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About Nerf_Caching

  • Rank
    Star Forming

Profile Information

  • Gender
    Not Telling
  • Interests
    Geocaching, Airsoft, Stargazing
  • Location
    Hong kong
  1. The one on the side I think. Make tiny adjustments using it to follow your object.
  2. To follow an object across the sky, you only have to move the right ascension axis and nothing else, provided that you are properly polar aligned. There should be a knob somewhere to move the right ascension or declination axis. Use the right ascension knob only.
  3. Wow excellent! I take that you are getting the hang of using your scope?
  4. I told you astrophotography was expensive!
  5. There is a thread on the front of the dew shield for the lens cap to screw onto. Not sure if a camera filter would fit but the diameter of the front of the dew shield is 90mm for reference. U fortunately I don't think your particular filter would fit as the thread is on the dew shield and not on the lens cell.
  6. The star adventurer and 72ED is a great combo for starting out in deep-sky astrophotography. I've only used mine for a few sessions but I'm loving it.
  7. Some photos I took using the Evostar 72ED and a stock canon dslr. The Eagle and Swan Nebula (1 hour integration for each target) were taken with the scope mounted to a motorized alt-az mount while the Leo Triplet (1 hour 17 minutes) was taken on a Star Adventurer unguided. I personally find it a blast to use especially considering the price of it; I love this small refractor and I don't really notice any CA that bothers me. I know there is field curvature but I'm also not really bothered by it although field flatteners are available.
  8. Nah, something a little more advanced than that; a dslr actually!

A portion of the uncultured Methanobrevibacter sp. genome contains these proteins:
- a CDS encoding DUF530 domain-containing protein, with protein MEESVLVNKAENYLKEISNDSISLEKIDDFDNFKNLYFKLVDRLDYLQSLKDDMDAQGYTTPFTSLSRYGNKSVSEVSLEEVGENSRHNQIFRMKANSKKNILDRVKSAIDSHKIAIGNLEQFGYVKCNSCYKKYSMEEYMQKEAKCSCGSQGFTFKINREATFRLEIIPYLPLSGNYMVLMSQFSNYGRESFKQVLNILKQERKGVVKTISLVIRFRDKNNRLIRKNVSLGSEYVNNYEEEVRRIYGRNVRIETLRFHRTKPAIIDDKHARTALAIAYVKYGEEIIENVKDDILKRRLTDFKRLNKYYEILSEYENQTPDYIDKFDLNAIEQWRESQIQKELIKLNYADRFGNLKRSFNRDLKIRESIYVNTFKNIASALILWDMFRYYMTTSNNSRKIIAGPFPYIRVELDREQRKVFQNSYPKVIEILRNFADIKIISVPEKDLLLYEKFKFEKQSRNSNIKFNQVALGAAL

9. Yes I was in Hong Kong haha. I was actually photographing the Flame and Horsehead Nebula in Orion with that setup.
  10. I took this last night. Messier 4 using the Celestron Nexstar 5SE telescope on its original motorized alt-az mount. 30x30 seconds at ISO 3200 with a stock Canon 650d. Bortle 8 skies.
  11. This occupation sounds really fun indeed! If only I was able to do full time lol.
  12. Just to give you an idea of how to point your telescope once you are aligned to Polaris, here is what my setup looks like when pointing at an object high in the sky(A different telescope and mount to yours but the same principles apply). This photo was taken facing North and so is my mount. You set the mount to your latitude and you never touch it again. Same with the left and right adjustment. You use only the RA and Dec to move the telescope.
  13. I posted a picture previously illustrating how the mount should face North. As long as that is the case, the tripod doesn't really matter so long as it is level with the ground.
  14. I think I understand what you mean. After you align to Polaris using the latitude and left/right(azimuth is the fancy term for this direction of motion) bolts, you do not touch them afterwards; they are not for moving the scope around the night sky. I think you are finding it difficult to visualize how to actually maneuver the scope since it does not move in the conventional up-down-left and right motion. But instead of thinking in these four 'natural' directions, you need to think in terms of compass points: North, South ,East and West. The front of your mount always points North to Polaris. The Right Ascension axis arcs in a way that allows you to move your telescope from the East to the West side of your mount. The declination axis sits on top of the right ascension axis and allows you to rotate the telescope tube North and South. I appreciate that using an equatorial mount as a novice is quite confusing but you will get there. Use those cloudy nights to practise maneuvering the mount as it requires a bit of learning for it to become second nature. hope this helps!
  15. As a rule of thumb, Polaris is due North, n degrees above the horizon where n is your latitude. If my latitude is 50 degrees, then Polaris will be due North 50 degrees above the horizon. The width of your fist at arm's length is about 10 degrees so you can use it to find the correct angle above the horizon to search for Polaris. Alternatively, locate Polaris by using the two end stars of the Plough's saucepan shape which point directly at Polaris which is not as bright as you think.
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